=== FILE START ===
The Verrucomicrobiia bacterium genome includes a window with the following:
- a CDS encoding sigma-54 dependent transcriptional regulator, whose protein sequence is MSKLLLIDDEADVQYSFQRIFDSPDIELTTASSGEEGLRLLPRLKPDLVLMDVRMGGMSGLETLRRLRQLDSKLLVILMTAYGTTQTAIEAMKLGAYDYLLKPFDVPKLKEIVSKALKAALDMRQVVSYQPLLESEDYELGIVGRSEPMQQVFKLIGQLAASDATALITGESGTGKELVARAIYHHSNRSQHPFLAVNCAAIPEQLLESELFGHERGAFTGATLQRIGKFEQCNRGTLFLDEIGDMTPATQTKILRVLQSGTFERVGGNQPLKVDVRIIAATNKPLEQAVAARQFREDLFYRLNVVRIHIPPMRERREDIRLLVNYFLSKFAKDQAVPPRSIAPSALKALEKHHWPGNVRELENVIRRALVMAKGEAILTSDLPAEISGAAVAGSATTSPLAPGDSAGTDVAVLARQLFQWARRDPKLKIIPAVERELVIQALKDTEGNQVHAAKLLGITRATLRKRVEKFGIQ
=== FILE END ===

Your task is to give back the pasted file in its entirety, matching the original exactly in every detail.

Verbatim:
The Verrucomicrobiia bacterium genome includes a window with the following:
- a CDS encoding sigma-54 dependent transcriptional regulator, whose protein sequence is MSKLLLIDDEADVQYSFQRIFDSPDIELTTASSGEEGLRLLPRLKPDLVLMDVRMGGMSGLETLRRLRQLDSKLLVILMTAYGTTQTAIEAMKLGAYDYLLKPFDVPKLKEIVSKALKAALDMRQVVSYQPLLESEDYELGIVGRSEPMQQVFKLIGQLAASDATALITGESGTGKELVARAIYHHSNRSQHPFLAVNCAAIPEQLLESELFGHERGAFTGATLQRIGKFEQCNRGTLFLDEIGDMTPATQTKILRVLQSGTFERVGGNQPLKVDVRIIAATNKPLEQAVAARQFREDLFYRLNVVRIHIPPMRERREDIRLLVNYFLSKFAKDQAVPPRSIAPSALKALEKHHWPGNVRELENVIRRALVMAKGEAILTSDLPAEISGAAVAGSATTSPLAPGDSAGTDVAVLARQLFQWARRDPKLKIIPAVERELVIQALKDTEGNQVHAAKLLGITRATLRKRVEKFGIQ